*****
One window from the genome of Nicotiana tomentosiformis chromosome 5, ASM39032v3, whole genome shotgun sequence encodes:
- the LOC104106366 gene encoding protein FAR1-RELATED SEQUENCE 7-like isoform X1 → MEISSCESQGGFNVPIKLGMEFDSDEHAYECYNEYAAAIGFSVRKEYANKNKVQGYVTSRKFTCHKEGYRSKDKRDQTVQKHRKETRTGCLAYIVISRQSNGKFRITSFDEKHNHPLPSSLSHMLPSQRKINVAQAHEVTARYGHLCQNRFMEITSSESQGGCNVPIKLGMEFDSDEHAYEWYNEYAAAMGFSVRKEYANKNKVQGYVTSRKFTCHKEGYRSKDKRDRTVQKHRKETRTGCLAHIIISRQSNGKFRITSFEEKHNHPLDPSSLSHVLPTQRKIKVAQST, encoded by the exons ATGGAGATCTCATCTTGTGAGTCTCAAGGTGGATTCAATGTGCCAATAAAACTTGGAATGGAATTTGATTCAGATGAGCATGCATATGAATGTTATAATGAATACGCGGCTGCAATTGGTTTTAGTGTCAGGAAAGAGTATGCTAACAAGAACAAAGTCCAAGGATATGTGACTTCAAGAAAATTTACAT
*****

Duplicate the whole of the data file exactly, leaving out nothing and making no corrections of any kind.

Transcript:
One window from the genome of Nicotiana tomentosiformis chromosome 5, ASM39032v3, whole genome shotgun sequence encodes:
- the LOC104106366 gene encoding protein FAR1-RELATED SEQUENCE 7-like isoform X1 → MEISSCESQGGFNVPIKLGMEFDSDEHAYECYNEYAAAIGFSVRKEYANKNKVQGYVTSRKFTCHKEGYRSKDKRDQTVQKHRKETRTGCLAYIVISRQSNGKFRITSFDEKHNHPLPSSLSHMLPSQRKINVAQAHEVTARYGHLCQNRFMEITSSESQGGCNVPIKLGMEFDSDEHAYEWYNEYAAAMGFSVRKEYANKNKVQGYVTSRKFTCHKEGYRSKDKRDRTVQKHRKETRTGCLAHIIISRQSNGKFRITSFEEKHNHPLDPSSLSHVLPTQRKIKVAQST, encoded by the exons ATGGAGATCTCATCTTGTGAGTCTCAAGGTGGATTCAATGTGCCAATAAAACTTGGAATGGAATTTGATTCAGATGAGCATGCATATGAATGTTATAATGAATACGCGGCTGCAATTGGTTTTAGTGTCAGGAAAGAGTATGCTAACAAGAACAAAGTCCAAGGATATGTGACTTCAAGAAAATTTACAT